Immuno-depletion and fractionation

The EDTA plasma from 12 individuals, selected to be pooled together based on sex and disease status (Fig. 1), were thawed on ice for 1 h. The plasma was centrifuged at 16,500 x g for 2 min and 50 μl from each individual was mixed together to generate the final pooled samples. Three independent pools of EDTA plasma were prepared from 12 subjects from each of male AD (mAD), female AD (fAD), male healthy control (mHC) and female healthy control (fHC) groups. Forty five microliters of the pooled plasma samples were immuno-depleted, using a multiple affinity removal system (MARS) 14 column according to manufacturers’ instructions (MARS-14, 4.6 × 100 mm, Agilent), as described in the supplementary material. Breifly, the flow-through contianing low abundance proteins were collected in 15 mL conical vials containing 0.82 g urea (SigmaUltra) and 23 μl glacial acetic acid (EMD Chemicals), for a final concentration of 6 M urea and 1% acetic acid. After complete mixing, the low abundant protein fractions were frozen and stored at − 80 °C until reverse-phase (RP) fractionation. The low abundant material was further fractionated into six sub-fractions, using a C18 column (Agilent high-recovery macro-porous 4.6 mm × 50 mm) operated at 80 °C (see supplemental material for details). Reverse phase fractions were lyophilized and then re-suspended for labelling, with two spectrally resolved fluorescent dyes (Zdye LLC, green emitting BDR-I-227 and blue emitting JAV-I-187) [41, 42]. Both fluorescently labelled samples were mixed and first resolved by isoelectric focusing (IEF) on 24 cm pH 3–11 Immobiline™ Drystrips (GE Healthcare) followed by electrophoresis on 11% SDS-PAGE gels in the second dimension (detailed methods are in the Supplemental materials). Gels were scanned for fluorescence, using a Typhoon™ Trio scanner (GE Healthcare), and false-color images were produced with ImageQuant software (GE Healthcare). Gel image files were imported into Progenesis SameSpots software (Nonlinear Dynamics) for processing, alignment and differential analysis of the relative amounts of protein species in AD and control pools, after normalizing spot volume intensities by the total spot volume intensity in each image. To control for any bias induced by the individual fluorescent dyes we reversed the fluorescent dye used on half of the samples within each clinical group.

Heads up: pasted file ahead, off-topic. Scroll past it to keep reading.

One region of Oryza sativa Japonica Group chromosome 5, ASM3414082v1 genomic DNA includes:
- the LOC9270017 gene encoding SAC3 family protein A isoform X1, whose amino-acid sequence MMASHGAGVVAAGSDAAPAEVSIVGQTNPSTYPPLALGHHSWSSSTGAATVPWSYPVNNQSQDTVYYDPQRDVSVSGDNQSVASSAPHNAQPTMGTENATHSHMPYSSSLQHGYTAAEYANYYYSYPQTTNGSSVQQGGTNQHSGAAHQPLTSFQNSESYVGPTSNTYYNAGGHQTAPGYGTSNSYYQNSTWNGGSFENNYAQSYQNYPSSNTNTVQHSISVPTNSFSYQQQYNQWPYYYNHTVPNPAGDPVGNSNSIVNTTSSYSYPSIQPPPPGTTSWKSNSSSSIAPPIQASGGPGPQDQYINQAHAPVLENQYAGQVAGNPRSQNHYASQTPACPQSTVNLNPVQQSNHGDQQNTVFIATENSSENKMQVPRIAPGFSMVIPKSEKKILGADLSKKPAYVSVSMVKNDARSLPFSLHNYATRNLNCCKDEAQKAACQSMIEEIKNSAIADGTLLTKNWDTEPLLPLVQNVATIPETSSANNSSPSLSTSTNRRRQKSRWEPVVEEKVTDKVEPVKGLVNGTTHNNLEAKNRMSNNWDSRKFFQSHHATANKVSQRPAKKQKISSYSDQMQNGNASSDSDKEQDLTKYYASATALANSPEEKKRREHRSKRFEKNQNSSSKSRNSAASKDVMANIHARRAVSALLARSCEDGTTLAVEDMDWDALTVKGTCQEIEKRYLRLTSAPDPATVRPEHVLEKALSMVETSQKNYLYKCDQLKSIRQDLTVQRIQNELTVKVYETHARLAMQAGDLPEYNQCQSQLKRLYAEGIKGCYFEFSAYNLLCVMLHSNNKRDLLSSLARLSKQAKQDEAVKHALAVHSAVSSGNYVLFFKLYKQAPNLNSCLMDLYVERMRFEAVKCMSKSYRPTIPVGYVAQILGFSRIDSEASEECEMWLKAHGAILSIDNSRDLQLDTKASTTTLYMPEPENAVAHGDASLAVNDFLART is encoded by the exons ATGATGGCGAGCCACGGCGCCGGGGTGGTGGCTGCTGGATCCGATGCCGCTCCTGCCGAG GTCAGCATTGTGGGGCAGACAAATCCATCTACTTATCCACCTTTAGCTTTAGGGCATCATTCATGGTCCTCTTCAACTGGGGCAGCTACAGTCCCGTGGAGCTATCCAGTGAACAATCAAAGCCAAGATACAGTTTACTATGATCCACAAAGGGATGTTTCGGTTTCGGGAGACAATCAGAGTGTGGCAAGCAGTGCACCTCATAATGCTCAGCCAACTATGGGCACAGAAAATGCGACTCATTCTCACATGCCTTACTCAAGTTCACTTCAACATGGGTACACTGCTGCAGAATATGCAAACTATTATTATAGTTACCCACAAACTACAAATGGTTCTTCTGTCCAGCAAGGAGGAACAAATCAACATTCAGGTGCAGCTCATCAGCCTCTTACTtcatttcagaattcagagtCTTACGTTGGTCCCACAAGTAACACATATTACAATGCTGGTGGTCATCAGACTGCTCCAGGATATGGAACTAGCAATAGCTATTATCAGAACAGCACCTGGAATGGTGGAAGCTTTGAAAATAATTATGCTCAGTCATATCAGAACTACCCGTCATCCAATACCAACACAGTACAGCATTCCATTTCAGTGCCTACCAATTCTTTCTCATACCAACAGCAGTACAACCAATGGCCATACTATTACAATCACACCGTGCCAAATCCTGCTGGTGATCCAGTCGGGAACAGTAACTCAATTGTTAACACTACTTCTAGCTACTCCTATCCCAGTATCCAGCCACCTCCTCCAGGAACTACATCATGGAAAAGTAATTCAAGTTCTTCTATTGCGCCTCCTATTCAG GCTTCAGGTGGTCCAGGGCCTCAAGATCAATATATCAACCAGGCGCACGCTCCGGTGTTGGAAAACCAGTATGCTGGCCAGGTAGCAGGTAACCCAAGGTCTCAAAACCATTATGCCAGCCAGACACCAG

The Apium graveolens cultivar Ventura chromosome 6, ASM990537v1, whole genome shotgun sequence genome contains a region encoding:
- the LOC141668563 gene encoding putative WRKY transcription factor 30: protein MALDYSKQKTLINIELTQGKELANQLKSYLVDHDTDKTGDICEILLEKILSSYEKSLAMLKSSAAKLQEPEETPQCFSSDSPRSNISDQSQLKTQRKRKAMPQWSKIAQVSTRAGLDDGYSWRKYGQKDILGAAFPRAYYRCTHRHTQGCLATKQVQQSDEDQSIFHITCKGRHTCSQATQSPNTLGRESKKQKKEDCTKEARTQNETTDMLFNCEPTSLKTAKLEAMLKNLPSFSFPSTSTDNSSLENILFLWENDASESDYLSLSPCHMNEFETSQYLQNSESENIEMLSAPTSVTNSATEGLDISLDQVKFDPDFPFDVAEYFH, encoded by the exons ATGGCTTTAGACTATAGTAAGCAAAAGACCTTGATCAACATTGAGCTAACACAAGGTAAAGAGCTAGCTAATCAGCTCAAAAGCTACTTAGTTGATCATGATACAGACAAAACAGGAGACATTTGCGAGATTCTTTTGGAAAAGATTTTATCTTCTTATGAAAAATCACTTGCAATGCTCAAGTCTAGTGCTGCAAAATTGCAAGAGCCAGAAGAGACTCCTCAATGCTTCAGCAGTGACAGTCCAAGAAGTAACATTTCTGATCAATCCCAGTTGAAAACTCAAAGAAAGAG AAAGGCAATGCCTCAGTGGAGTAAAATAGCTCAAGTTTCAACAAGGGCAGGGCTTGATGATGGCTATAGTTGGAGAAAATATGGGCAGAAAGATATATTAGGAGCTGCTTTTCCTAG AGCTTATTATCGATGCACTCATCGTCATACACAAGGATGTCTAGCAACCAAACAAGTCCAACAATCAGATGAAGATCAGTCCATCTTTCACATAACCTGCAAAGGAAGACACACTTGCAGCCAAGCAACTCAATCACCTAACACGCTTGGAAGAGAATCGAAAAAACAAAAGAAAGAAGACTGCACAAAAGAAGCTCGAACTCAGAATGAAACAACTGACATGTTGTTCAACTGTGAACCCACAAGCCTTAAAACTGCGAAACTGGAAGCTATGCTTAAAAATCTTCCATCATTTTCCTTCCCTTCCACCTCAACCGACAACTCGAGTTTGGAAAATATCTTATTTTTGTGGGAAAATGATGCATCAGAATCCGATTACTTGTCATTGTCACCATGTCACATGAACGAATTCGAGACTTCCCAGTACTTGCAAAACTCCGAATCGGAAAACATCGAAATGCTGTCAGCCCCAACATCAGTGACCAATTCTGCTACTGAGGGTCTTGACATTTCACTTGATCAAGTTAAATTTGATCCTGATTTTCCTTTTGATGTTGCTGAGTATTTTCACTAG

Fig. 1
figure 1

Study design and experimental workflow. (1) Shows how the control and Alzheimer’s disease plasma was pooled into sex specific and disease specific groups. Each pooled group was generated from 12 individuals. (2) The pooled plasma was then depleted of the 14 most abundant proteins using the multiple affinity removal system (MARS14, Agilent Tech.). The low abundance proteins were further fractionated using reverse phase chromatography (3) to generate 6 fractions (4) for 2D differential gel electrophoresis of proteins labeled with Zdyes™ (4)